On a related note, I've always been curious as to whether, comparing two similar oils in the same engine (such as my 1.4L Cruze) on startup at say 32F, such as Mobil 1 AFE 0W-30 with a VI of 166 and a 40C KV of 62.9, vs. Mobil 1 5W-30 with a VI of 172 and a 40C KV of 61.7, which oil would generate higher oil pressure (assuming the oil pump isn't in bypass).

My gut feeling is the lower density AFE (.842 vs. .855) at any comparable oil temperature would generate less oil pressure (albeit slightly) than it's Mobil 5W-30 counterpart, not just at low (below 0F) temperatures. We know that the AFE 3.0HTHSV vs. 3.1 (probably as you have suggested previously is more like 3.08) will be lighter with less resulting oil pressure at 150C fully warmed up in the bearings.

I just am skeptical that AFE is only thinner at extremely low temperatures and at extremely high oil temperatures, but not from, say 0-100C. Otherwise, how can XOM claim fuel economy savings over the oil temperature range where most driving occurs? Unless there are some secret viscometric qualities (easier flowing) that allude our analysis.

Just food for thought (and sorry going off on a tangent, but it's somewhat related to the original question).

Gary
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#3211450 - 12/09/13 04:06 PM Re: Curious about VI and MRV [Re: Jeffs2006EvoIX]
CATERHAM Offline


Registered: 11/18/05
Posts: 9448
Loc: Burlington, Ontario, Canada
Originally Posted By: Jeffs2006EvoIX
[quote=CATERHAM][quote=Jeffs2006EvoIX]

Thanks CATERHAM for the info. My application calls for a VW 502 approved oil so I cant use just any 5w30. Most oils in that grade are heavy 30w's like GC.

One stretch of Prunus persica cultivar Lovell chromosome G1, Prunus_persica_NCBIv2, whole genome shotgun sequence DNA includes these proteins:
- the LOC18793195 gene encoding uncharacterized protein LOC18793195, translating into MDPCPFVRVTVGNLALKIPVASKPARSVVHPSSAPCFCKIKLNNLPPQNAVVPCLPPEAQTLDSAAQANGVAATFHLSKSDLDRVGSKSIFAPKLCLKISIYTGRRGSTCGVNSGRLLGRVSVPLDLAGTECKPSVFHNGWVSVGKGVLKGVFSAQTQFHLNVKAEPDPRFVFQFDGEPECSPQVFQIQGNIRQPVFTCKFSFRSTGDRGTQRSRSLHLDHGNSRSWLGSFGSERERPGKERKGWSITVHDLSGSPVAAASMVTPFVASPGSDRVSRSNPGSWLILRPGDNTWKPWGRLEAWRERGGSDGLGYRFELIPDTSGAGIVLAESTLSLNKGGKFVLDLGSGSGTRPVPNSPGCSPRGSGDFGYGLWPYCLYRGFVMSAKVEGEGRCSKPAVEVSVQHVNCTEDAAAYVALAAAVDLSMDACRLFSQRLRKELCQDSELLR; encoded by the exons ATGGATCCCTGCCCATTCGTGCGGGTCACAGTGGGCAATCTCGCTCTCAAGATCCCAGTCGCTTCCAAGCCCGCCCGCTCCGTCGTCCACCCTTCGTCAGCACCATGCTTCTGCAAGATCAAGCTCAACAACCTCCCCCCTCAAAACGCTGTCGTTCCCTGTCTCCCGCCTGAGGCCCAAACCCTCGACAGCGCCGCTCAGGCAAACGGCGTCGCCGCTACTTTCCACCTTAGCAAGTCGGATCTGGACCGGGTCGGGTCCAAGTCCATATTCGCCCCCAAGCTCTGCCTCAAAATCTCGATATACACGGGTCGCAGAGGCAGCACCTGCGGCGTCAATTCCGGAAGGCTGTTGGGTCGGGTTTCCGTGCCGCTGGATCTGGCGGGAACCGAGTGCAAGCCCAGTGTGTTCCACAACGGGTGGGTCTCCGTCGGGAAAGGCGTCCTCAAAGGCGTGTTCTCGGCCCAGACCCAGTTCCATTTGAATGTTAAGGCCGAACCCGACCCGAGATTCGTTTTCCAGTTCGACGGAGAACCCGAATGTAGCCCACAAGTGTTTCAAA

Just seems to me, that "If" most wear of an engine does indeed occur at start up, wouldnt a lower MRV play a role in reducing wear even in warmer climates?

Not trying to think too much on it, just looking at it from a common sense prospective.
Jeff

As you can see GC which is both lighter at hot operating temp's (lower HTHSV) and has a lower VI than M1 0W-40. Largely because of it's lower VI GC is heavier on start-up even at room temperature.

Forget about MRV! It is simply a measure of pumping viscosity at extremely low temp's, it doesn't apply to you in S.Cal or even me in S.Ont. It has no relevance whatsoever to reducing wear in warmer climates.
_________________________
74 Lotus Europa 5W-50
86 Porsche 928S TGMO 0W-20 25%/M1 0W-40
96 BMW 328i Idemitsu/TGMO 0W-20 70%/M1 0W-40
94 Caterham 7 Sustina 0W-20 80%/0W-50

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#3211451 - 12/09/13 04:08 PM Re: Curious about VI and MRV [Re: Jeffs2006EvoIX]
Rand Offline


Registered: 08/20/03
Posts: 7466
Loc: Akron,Ohio
mrv is more important at very cold temps.

also different grades of oil are often tested at different temps for mrv


so a 0w30 might be tested at -40C while a 5w30 is tested at -35C
10w30@ -30C etc.

Since I doubt it gets below 0F in California its not very important/relevant.
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#3211452 - 12/09/13 04:08 PM Re: Curious about VI and MRV [Re: Jeffs2006EvoIX]
jrustles Offline


Registered: 02/24/13
Posts: 1977
Loc: Ontario, Canada
Originally Posted By: Jeffs2006EvoIX
So is MRV is better number to be looking at for Cold Start Protection?


More relevant for sure.


Good reading:
Originally Posted By: TomNJ
Hi Madmike,

I would not trust any such formula. Pour point measures the temperature at which the oil stops pouring under its own weight, that is, under low shear conditions. In the engine, oils are sucked and pumped, which is much higher shear conditions and does not correlate to pour point. This is why the specifications call for CCS and MRV viscosity measurements instead of pour point.